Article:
Cham society is matriarchal with matrilineal descent. There is also some trace of an earlier clan system. Parents permit their daughters a considerable amount of freedom of choice in marriage. The parents of the girl usually make the marriage overtures to the boy. A Cham marriage involves little ceremony. Among the Muslim Cham, the girl’s parents ask the groom if he accepts their daughter in marriage, and he is expected to answer yes. The imam acts as a witness. This simple ceremony is followed by a feast. Residence is matrilocal; the young man goes to live with his wife’s family. Females inherit the family property.
The Cham people speak a language that belongs to the Austronesian family, of the Malayo-Polynesian group. The Cham language is related to, among many others in the Pacific, the languages of the Western Indonesian archipelago which includes the languages of Malaysia, Kalimantan, Sumatra, Java and Bali. Its earliest inscriptions date to 600 AD.
There are a great many local customs and ceremonies that incorporate Islamic as well as non-Islamic, animist backgrounds in celebration of events. The most spectacular event of the year is the Malot ceremony celebrated on The Prophet Mohammed’s birthday, at which time infants get their first haircut. Marvelous cakes are baked, decorated, and displayed at the mosque by the village women.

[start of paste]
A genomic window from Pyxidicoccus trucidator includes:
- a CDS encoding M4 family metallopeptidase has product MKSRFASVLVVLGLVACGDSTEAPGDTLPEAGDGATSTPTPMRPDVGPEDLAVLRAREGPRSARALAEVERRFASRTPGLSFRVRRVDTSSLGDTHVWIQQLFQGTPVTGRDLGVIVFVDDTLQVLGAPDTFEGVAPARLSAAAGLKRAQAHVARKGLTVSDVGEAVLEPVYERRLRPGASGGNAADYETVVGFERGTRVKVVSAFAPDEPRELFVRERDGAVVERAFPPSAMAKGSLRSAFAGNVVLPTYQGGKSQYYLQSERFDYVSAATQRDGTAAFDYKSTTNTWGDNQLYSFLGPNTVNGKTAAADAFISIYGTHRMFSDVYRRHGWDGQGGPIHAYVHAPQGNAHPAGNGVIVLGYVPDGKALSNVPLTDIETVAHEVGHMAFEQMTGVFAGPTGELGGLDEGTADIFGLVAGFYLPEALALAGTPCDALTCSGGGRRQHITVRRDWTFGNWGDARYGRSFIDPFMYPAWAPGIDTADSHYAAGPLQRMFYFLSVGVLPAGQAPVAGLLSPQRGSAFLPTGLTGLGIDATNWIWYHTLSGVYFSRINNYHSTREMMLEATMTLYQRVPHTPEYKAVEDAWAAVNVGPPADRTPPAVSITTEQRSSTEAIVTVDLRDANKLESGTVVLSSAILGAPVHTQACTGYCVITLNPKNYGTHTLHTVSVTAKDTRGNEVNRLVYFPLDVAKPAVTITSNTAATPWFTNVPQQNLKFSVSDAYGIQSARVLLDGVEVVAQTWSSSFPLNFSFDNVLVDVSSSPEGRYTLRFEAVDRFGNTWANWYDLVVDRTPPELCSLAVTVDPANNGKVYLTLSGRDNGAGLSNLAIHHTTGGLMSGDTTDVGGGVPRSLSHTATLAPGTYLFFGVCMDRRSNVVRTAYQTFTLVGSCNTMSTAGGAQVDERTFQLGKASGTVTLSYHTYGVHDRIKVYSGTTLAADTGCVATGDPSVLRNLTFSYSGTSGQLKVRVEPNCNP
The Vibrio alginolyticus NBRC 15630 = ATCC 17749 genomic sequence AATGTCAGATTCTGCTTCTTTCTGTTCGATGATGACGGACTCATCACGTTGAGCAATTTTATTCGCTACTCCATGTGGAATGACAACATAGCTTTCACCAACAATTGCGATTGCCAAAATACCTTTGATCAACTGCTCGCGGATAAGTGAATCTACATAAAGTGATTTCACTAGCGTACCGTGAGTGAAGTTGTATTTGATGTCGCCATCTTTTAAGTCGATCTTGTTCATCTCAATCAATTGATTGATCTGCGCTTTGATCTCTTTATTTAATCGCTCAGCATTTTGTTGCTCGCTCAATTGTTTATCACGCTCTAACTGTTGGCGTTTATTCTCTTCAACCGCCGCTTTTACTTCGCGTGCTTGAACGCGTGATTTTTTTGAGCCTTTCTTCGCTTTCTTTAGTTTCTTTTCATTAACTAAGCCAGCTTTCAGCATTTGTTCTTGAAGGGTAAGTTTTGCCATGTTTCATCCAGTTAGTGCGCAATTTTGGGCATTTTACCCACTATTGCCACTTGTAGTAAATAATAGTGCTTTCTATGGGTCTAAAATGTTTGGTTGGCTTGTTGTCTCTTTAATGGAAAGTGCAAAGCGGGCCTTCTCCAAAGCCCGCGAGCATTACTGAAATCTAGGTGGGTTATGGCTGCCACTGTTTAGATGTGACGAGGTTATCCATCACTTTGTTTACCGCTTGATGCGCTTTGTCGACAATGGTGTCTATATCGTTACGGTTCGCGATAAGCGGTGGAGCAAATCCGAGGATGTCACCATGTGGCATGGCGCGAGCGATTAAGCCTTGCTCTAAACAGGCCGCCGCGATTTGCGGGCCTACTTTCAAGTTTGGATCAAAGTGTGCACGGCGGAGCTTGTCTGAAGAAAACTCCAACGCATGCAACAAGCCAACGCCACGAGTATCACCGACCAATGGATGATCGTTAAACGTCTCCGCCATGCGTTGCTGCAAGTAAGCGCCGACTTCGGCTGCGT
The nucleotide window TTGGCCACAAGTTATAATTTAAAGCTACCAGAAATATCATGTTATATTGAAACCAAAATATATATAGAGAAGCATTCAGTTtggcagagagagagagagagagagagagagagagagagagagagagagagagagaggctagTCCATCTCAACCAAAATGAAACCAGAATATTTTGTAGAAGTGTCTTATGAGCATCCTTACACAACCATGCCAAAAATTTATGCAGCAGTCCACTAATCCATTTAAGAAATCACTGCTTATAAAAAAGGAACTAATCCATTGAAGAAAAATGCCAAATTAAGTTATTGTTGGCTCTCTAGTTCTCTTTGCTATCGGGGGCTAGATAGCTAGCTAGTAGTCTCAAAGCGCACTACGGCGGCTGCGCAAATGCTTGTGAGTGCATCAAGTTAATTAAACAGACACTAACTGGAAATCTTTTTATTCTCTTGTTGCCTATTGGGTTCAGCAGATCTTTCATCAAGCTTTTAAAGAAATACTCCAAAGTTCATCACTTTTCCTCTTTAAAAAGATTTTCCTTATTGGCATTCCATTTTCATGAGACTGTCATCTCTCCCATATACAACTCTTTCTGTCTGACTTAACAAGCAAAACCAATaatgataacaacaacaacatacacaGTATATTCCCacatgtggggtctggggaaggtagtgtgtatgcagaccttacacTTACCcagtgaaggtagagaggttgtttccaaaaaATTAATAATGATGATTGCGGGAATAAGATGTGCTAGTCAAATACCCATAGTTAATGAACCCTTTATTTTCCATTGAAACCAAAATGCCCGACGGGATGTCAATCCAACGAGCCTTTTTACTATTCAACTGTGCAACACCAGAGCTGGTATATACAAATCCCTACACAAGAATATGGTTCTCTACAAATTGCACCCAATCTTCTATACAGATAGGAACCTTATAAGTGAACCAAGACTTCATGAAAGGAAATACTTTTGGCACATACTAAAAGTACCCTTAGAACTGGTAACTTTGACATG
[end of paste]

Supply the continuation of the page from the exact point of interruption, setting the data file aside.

Friendly relations prevailed between the Cham and the Khmer for centuries even though, because of the Cham religion, little intermarriage occurred. The Khmer Rouge tried, without much success, to recruit the Cham during the struggle with the Khmer Republic. The Cham were singled out for particularly brutal repression under the Khmer Rouge regime, and large numbers were killed. Overall in the late 1970s, the Khmer Rouge annihilated about half—or 125,000—of all the Cambodian Cham. Thereafter, the People’s Republic of Cambodia (the successor regime to the Khmer Rouge) actively courted the Cham, and in 1987 a Cham was a member of the party Central Committee and minister of agriculture.
Cambodia’s Cham and Buddhists – Their Special Peaceful Relationship
Cham History and Unique form of Islam:
Extracted and modified from Ahti R. Westphal’s University of Minnesota 2012 PhD thesis: New social architecture & the dilemma of culture in sustainable design: The case of the Cambodian Center for Cham Studies
From the fifth to the early nineteenth centuries, the maritime people of Champa occupied an area of what is now Việt Nam that stretches from Bình Thuận Province in the south to Quảng Trị Province in the North. Cham were historically sea-going traders staking claim to territories surrounding river outlets along the coast. By controlling these rivers that flow out to sea, the Cham were able to control much of the import/export trade to and from the lush interior of mainland South East Asia.